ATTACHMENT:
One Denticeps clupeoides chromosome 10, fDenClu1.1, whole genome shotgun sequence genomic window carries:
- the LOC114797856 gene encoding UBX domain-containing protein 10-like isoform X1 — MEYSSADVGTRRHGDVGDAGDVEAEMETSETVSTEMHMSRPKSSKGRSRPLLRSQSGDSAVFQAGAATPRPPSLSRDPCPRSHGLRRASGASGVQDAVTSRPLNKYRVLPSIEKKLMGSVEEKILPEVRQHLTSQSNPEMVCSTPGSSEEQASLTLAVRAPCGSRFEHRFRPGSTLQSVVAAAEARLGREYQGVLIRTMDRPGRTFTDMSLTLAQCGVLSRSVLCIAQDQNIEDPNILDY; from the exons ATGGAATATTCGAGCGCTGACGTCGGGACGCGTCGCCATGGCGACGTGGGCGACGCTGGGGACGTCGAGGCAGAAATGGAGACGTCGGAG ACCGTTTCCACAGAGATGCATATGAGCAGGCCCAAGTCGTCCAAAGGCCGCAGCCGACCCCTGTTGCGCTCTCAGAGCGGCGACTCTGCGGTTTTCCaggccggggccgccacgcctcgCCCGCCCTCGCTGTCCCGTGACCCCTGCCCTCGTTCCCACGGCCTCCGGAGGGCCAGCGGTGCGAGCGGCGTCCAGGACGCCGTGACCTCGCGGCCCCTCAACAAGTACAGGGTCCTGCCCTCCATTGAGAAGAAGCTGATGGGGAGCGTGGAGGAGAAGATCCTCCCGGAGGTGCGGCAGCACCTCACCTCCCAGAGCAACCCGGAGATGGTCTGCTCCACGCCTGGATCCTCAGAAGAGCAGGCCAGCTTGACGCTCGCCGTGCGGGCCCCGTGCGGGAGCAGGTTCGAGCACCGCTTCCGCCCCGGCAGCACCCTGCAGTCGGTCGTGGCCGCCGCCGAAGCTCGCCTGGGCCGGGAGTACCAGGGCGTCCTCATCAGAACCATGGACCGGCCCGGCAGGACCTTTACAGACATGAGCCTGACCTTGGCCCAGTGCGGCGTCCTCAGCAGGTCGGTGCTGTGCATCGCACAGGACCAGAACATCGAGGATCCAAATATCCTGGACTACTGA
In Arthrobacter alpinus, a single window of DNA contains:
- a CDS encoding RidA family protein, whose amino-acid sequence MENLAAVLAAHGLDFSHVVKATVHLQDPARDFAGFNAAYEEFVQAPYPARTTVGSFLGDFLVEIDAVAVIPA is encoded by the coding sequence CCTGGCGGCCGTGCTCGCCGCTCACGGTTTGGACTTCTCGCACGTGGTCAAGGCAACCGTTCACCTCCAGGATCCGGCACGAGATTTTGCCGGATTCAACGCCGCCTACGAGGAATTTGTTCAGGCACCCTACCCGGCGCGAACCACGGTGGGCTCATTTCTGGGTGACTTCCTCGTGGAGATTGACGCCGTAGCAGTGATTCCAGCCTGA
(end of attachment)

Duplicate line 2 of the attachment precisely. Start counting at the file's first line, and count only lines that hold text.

- the LOC114797856 gene encoding UBX domain-containing protein 10-like isoform X1 — MEYSSADVGTRRHGDVGDAGDVEAEMETSETVSTEMHMSRPKSSKGRSRPLLRSQSGDSAVFQAGAATPRPPSLSRDPCPRSHGLRRASGASGVQDAVTSRPLNKYRVLPSIEKKLMGSVEEKILPEVRQHLTSQSNPEMVCSTPGSSEEQASLTLAVRAPCGSRFEHRFRPGSTLQSVVAAAEARLGREYQGVLIRTMDRPGRTFTDMSLTLAQCGVLSRSVLCIAQDQNIEDPNILDY; from the exons ATGGAATATTCGAGCGCTGACGTCGGGACGCGTCGCCATGGCGACGTGGGCGACGCTGGGGACGTCGAGGCAGAAATGGAGACGTCGGAG ACCGTTTCCACAGAGATGCATATGAGCAGGCCCAAGTCGTCCAAAGGCCGCAGCCGACCCCTGTTGCGCTCTCAGAGCGGCGACTCTGCGGTTTTCCaggccggggccgccacgcctcgCCCGCCCTCGCTGTCCCGTGACCCCTGCCCTCGTTCCCACGGCCTCCGGAGGGCCAGCGGTGCGAGCGGCGTCCAGGACGCCGTGACCTCGCGGCCCCTCAACAAGTACAGGGTCCTGCCCTCCATTGAGAAGAAGCTGATGGGGAGCGTGGAGGAGAAGATCCTCCCGGAGGTGCGGCAGCACCTCACCTCCCAGAGCAACCCGGAGATGGTCTGCTCCACGCCTGGATCCTCAGAAGAGCAGGCCAGCTTGACGCTCGCCGTGCGGGCCCCGTGCGGGAGCAGGTTCGAGCACCGCTTCCGCCCCGGCAGCACCCTGCAGTCGGTCGTGGCCGCCGCCGAAGCTCGCCTGGGCCGGGAGTACCAGGGCGTCCTCATCAGAACCATGGACCGGCCCGGCAGGACCTTTACAGACATGAGCCTGACCTTGGCCCAGTGCGGCGTCCTCAGCAGGTCGGTGCTGTGCATCGCACAGGACCAGAACATCGAGGATCCAAATATCCTGGACTACTGA